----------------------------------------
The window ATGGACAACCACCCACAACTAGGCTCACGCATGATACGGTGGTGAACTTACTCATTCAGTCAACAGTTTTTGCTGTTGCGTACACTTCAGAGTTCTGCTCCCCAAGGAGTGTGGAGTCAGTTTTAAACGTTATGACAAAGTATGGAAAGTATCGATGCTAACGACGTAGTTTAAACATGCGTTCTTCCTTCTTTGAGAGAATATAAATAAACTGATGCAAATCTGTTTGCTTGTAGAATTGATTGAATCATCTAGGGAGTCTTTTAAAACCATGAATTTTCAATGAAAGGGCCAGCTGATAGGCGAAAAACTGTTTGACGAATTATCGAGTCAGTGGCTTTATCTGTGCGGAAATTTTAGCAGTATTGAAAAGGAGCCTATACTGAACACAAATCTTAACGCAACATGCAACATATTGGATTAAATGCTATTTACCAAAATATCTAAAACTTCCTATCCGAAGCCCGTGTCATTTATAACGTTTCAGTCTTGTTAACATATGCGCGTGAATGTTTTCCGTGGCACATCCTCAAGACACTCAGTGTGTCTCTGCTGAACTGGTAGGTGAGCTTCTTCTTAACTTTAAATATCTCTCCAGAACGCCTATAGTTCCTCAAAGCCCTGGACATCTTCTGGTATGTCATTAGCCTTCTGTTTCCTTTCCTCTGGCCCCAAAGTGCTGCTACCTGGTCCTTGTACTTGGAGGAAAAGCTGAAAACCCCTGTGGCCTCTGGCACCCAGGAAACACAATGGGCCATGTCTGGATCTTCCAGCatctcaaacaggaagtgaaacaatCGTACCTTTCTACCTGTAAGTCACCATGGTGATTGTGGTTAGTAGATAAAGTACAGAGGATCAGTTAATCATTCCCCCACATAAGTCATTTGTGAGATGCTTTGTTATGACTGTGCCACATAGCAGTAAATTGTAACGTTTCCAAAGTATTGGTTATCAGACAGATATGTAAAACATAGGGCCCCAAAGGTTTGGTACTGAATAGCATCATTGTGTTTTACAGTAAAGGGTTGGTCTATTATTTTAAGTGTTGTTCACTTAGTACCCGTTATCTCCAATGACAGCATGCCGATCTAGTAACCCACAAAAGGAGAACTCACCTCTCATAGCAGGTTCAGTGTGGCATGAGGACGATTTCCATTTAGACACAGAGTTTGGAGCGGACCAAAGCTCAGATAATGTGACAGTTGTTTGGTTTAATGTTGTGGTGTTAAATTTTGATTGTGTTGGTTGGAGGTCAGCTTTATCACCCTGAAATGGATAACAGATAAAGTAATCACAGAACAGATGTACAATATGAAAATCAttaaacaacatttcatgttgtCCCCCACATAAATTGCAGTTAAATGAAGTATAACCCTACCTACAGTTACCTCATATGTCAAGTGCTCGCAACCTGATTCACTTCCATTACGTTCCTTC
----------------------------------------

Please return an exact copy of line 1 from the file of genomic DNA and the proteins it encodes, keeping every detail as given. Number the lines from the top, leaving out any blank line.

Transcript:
The window ATGGACAACCACCCACAACTAGGCTCACGCATGATACGGTGGTGAACTTACTCATTCAGTCAACAGTTTTTGCTGTTGCGTACACTTCAGAGTTCTGCTCCCCAAGGAGTGTGGAGTCAGTTTTAAACGTTATGACAAAGTATGGAAAGTATCGATGCTAACGACGTAGTTTAAACATGCGTTCTTCCTTCTTTGAGAGAATATAAATAAACTGATGCAAATCTGTTTGCTTGTAGAATTGATTGAATCATCTAGGGAGTCTTTTAAAACCATGAATTTTCAATGAAAGGGCCAGCTGATAGGCGAAAAACTGTTTGACGAATTATCGAGTCAGTGGCTTTATCTGTGCGGAAATTTTAGCAGTATTGAAAAGGAGCCTATACTGAACACAAATCTTAACGCAACATGCAACATATTGGATTAAATGCTATTTACCAAAATATCTAAAACTTCCTATCCGAAGCCCGTGTCATTTATAACGTTTCAGTCTTGTTAACATATGCGCGTGAATGTTTTCCGTGGCACATCCTCAAGACACTCAGTGTGTCTCTGCTGAACTGGTAGGTGAGCTTCTTCTTAACTTTAAATATCTCTCCAGAACGCCTATAGTTCCTCAAAGCCCTGGACATCTTCTGGTATGTCATTAGCCTTCTGTTTCCTTTCCTCTGGCCCCAAAGTGCTGCTACCTGGTCCTTGTACTTGGAGGAAAAGCTGAAAACCCCTGTGGCCTCTGGCACCCAGGAAACACAATGGGCCATGTCTGGATCTTCCAGCatctcaaacaggaagtgaaacaatCGTACCTTTCTACCTGTAAGTCACCATGGTGATTGTGGTTAGTAGATAAAGTACAGAGGATCAGTTAATCATTCCCCCACATAAGTCATTTGTGAGATGCTTTGTTATGACTGTGCCACATAGCAGTAAATTGTAACGTTTCCAAAGTATTGGTTATCAGACAGATATGTAAAACATAGGGCCCCAAAGGTTTGGTACTGAATAGCATCATTGTGTTTTACAGTAAAGGGTTGGTCTATTATTTTAAGTGTTGTTCACTTAGTACCCGTTATCTCCAATGACAGCATGCCGATCTAGTAACCCACAAAAGGAGAACTCACCTCTCATAGCAGGTTCAGTGTGGCATGAGGACGATTTCCATTTAGACACAGAGTTTGGAGCGGACCAAAGCTCAGATAATGTGACAGTTGTTTGGTTTAATGTTGTGGTGTTAAATTTTGATTGTGTTGGTTGGAGGTCAGCTTTATCACCCTGAAATGGATAACAGATAAAGTAATCACAGAACAGATGTACAATATGAAAATCAttaaacaacatttcatgttgtCCCCCACATAAATTGCAGTTAAATGAAGTATAACCCTACCTACAGTTACCTCATATGTCAAGTGCTCGCAACCTGATTCACTTCCATTACGTTCCTTC